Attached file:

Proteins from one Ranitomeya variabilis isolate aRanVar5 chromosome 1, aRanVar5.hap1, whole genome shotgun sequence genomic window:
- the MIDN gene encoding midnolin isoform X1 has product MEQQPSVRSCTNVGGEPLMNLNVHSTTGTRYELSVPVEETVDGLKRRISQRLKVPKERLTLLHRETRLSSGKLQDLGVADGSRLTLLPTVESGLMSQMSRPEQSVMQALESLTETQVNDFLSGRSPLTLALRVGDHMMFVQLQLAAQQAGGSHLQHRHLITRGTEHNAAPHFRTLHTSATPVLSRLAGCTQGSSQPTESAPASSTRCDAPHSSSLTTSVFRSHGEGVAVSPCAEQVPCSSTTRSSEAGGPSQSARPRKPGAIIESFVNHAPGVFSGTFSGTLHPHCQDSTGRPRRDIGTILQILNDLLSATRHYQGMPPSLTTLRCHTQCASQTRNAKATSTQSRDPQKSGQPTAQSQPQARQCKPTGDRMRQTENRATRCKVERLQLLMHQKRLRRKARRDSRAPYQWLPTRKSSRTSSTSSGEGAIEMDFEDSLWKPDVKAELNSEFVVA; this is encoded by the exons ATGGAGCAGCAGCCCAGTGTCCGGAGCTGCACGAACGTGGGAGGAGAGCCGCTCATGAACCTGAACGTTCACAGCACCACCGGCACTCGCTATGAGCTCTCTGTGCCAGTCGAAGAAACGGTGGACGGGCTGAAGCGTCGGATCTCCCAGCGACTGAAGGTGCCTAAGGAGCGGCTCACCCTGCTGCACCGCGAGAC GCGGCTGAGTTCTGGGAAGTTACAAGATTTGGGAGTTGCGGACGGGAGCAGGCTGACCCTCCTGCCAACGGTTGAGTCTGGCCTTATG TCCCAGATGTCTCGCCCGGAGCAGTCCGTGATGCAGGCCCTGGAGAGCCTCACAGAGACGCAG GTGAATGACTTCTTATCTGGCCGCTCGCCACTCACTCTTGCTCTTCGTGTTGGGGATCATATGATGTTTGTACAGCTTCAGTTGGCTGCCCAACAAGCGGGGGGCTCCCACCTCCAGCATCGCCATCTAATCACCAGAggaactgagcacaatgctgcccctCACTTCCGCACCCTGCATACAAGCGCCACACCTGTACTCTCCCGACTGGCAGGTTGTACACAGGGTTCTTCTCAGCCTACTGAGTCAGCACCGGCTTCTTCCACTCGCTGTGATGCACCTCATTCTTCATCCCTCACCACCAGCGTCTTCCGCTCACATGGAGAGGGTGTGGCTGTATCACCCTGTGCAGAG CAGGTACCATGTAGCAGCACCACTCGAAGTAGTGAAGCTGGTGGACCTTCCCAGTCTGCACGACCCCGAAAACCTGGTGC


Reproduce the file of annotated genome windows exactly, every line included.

Proteins from one Ranitomeya variabilis isolate aRanVar5 chromosome 1, aRanVar5.hap1, whole genome shotgun sequence genomic window:
- the MIDN gene encoding midnolin isoform X1 has product MEQQPSVRSCTNVGGEPLMNLNVHSTTGTRYELSVPVEETVDGLKRRISQRLKVPKERLTLLHRETRLSSGKLQDLGVADGSRLTLLPTVESGLMSQMSRPEQSVMQALESLTETQVNDFLSGRSPLTLALRVGDHMMFVQLQLAAQQAGGSHLQHRHLITRGTEHNAAPHFRTLHTSATPVLSRLAGCTQGSSQPTESAPASSTRCDAPHSSSLTTSVFRSHGEGVAVSPCAEQVPCSSTTRSSEAGGPSQSARPRKPGAIIESFVNHAPGVFSGTFSGTLHPHCQDSTGRPRRDIGTILQILNDLLSATRHYQGMPPSLTTLRCHTQCASQTRNAKATSTQSRDPQKSGQPTAQSQPQARQCKPTGDRMRQTENRATRCKVERLQLLMHQKRLRRKARRDSRAPYQWLPTRKSSRTSSTSSGEGAIEMDFEDSLWKPDVKAELNSEFVVA; this is encoded by the exons ATGGAGCAGCAGCCCAGTGTCCGGAGCTGCACGAACGTGGGAGGAGAGCCGCTCATGAACCTGAACGTTCACAGCACCACCGGCACTCGCTATGAGCTCTCTGTGCCAGTCGAAGAAACGGTGGACGGGCTGAAGCGTCGGATCTCCCAGCGACTGAAGGTGCCTAAGGAGCGGCTCACCCTGCTGCACCGCGAGAC GCGGCTGAGTTCTGGGAAGTTACAAGATTTGGGAGTTGCGGACGGGAGCAGGCTGACCCTCCTGCCAACGGTTGAGTCTGGCCTTATG TCCCAGATGTCTCGCCCGGAGCAGTCCGTGATGCAGGCCCTGGAGAGCCTCACAGAGACGCAG GTGAATGACTTCTTATCTGGCCGCTCGCCACTCACTCTTGCTCTTCGTGTTGGGGATCATATGATGTTTGTACAGCTTCAGTTGGCTGCCCAACAAGCGGGGGGCTCCCACCTCCAGCATCGCCATCTAATCACCAGAggaactgagcacaatgctgcccctCACTTCCGCACCCTGCATACAAGCGCCACACCTGTACTCTCCCGACTGGCAGGTTGTACACAGGGTTCTTCTCAGCCTACTGAGTCAGCACCGGCTTCTTCCACTCGCTGTGATGCACCTCATTCTTCATCCCTCACCACCAGCGTCTTCCGCTCACATGGAGAGGGTGTGGCTGTATCACCCTGTGCAGAG CAGGTACCATGTAGCAGCACCACTCGAAGTAGTGAAGCTGGTGGACCTTCCCAGTCTGCACGACCCCGAAAACCTGGTGC